Chris Archer and I exchanged a few text messages in December regarding the inking of international pitchers to guaranteed MLB contracts.
“It’s crazy,” Archer mentioned. “Pitchers from different countries can get excessive signing bonuses and contracts and their counterparts from the U.S., men who are the same age make the league minimum. I understand it’s the system, the nature of the business. But somehow, shouldn’t it be more even?”
Perhaps, but with the events of the last few days, Archer has a new perspective to consider.
The Tampa Bay Rays struck a pact with the right-hander on a six-year deal with two club-option years, the team announced on Wednesday. The contract is worth $25 million guaranteed. The two option years would pay Archer about $9 million and $11 million.
Archer wasn’t always in line for this payday. As far back as seventh grade, he faced adversity when he was cut by his team. As a professional, he found himself in his third organization when he was just 22 years old.
On Jan. 8, 2011, the Cubs acquired reliable right-hander Matt Garza, reliever Zac Rosscup and outfielder Fernando Perez from the Rays in exchange for Sam Fuld and four prospects: Hak-Ju Lee, Brandon Guyer, Robinson Chirinos, and of course, Archer.
Perez is out of baseball, Rosscup has logged less than seven innings in the majors, and Garza pitches for the Brewers, costing $12.5 million per year.
Fuld helped the Rays reach the playoffs in 2011 and win 90 games in 2012, Lee is arguably the Rays’ top prospect, Guyer is in their current outfield mix, and Archer is now on a ridiculously club-friendly contract and under complete club control for the next eight years. He could be as good as Garza as early as this year.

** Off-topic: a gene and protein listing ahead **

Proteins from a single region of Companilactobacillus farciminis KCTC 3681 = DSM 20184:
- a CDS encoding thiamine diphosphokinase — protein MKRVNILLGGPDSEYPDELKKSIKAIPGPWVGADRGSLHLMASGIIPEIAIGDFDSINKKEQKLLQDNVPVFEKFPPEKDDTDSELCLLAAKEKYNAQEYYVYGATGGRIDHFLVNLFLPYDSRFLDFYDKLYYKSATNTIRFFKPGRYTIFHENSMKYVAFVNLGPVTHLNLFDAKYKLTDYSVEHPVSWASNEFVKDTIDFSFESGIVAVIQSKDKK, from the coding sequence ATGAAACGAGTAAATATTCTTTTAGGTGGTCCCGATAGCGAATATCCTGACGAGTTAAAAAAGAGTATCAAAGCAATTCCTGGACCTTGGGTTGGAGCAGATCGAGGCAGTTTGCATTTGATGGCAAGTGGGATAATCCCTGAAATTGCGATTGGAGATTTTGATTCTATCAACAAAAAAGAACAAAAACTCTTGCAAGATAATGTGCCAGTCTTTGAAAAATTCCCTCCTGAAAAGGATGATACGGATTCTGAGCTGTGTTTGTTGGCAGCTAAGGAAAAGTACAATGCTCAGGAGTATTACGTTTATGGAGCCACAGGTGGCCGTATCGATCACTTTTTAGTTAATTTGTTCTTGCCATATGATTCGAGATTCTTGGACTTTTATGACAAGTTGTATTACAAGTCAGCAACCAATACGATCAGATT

According to fangraphs.com, Archer was worth 1.2 WAR last season while Garza was worth 2.2. But Archer pitched an additional 50 innings in Triple-A last season. Assuming those innings will now be at the MLB level, it’s not illogical to assume that the two will be comparable in 2014.
For an illumination of Archer’s remarkably high ceiling, simply listen to his pitching coach, Jim Hickey, gush.
“I wouldn’t be surprised if at the end of the year, he’s the best of the bunch,” Hickey told MLB Network Radio.
That bunch, for the record, includes ace David Price, who won the AL Cy Young in 2012. Maybe Hickey was caught up in the moment, but if Archer slots somewhere in the middle of that bunch, he’s an instant bargain basement discount with some unique off-the-field makeup.
Archer has cerebral gifts too. He’s one of the deepest thinkers I’ve encountered. While his rotation mates are out golfing, the 25-year-old Archer reads. Just check out his Twitter post from Tuesday morning.
The best investment is an investment in ones self. Mind, body, soul.
Based on his analytical mind, I’m guessing that Archer can put together the pieces of the puzzle that is the success of the Rays. He understands what separates them. That’s part of the reason he agreed to this deal.
Perhaps most importantly, the Rays cultivate an environment that continually inspires players to want to stay in the uniform.